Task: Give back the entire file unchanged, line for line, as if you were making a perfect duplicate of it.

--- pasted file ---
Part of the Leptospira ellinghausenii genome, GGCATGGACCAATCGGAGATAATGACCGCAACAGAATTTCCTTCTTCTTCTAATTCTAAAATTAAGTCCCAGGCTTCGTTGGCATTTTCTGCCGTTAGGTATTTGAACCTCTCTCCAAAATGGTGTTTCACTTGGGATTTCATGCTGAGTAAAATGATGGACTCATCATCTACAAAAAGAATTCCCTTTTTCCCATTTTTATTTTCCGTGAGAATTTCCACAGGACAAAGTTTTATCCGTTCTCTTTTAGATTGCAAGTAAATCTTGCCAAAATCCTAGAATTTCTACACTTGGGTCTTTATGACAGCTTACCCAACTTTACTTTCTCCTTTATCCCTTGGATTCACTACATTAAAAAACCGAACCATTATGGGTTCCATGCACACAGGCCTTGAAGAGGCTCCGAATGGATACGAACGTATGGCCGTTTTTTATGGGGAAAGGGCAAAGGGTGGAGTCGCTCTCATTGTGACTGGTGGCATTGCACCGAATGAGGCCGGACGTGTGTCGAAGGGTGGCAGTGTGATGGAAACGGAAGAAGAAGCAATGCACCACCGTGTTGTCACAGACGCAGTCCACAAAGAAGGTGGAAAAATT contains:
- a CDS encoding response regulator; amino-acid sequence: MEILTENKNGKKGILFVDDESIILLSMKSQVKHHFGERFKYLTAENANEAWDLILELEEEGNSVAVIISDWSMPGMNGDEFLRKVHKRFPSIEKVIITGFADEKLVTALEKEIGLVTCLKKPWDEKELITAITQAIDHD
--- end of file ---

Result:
Part of the Leptospira ellinghausenii genome, GGCATGGACCAATCGGAGATAATGACCGCAACAGAATTTCCTTCTTCTTCTAATTCTAAAATTAAGTCCCAGGCTTCGTTGGCATTTTCTGCCGTTAGGTATTTGAACCTCTCTCCAAAATGGTGTTTCACTTGGGATTTCATGCTGAGTAAAATGATGGACTCATCATCTACAAAAAGAATTCCCTTTTTCCCATTTTTATTTTCCGTGAGAATTTCCACAGGACAAAGTTTTATCCGTTCTCTTTTAGATTGCAAGTAAATCTTGCCAAAATCCTAGAATTTCTACACTTGGGTCTTTATGACAGCTTACCCAACTTTACTTTCTCCTTTATCCCTTGGATTCACTACATTAAAAAACCGAACCATTATGGGTTCCATGCACACAGGCCTTGAAGAGGCTCCGAATGGATACGAACGTATGGCCGTTTTTTATGGGGAAAGGGCAAAGGGTGGAGTCGCTCTCATTGTGACTGGTGGCATTGCACCGAATGAGGCCGGACGTGTGTCGAAGGGTGGCAGTGTGATGGAAACGGAAGAAGAAGCAATGCACCACCGTGTTGTCACAGACGCAGTCCACAAAGAAGGTGGAAAAATT contains:
- a CDS encoding response regulator; amino-acid sequence: MEILTENKNGKKGILFVDDESIILLSMKSQVKHHFGERFKYLTAENANEAWDLILELEEEGNSVAVIISDWSMPGMNGDEFLRKVHKRFPSIEKVIITGFADEKLVTALEKEIGLVTCLKKPWDEKELITAITQAIDHD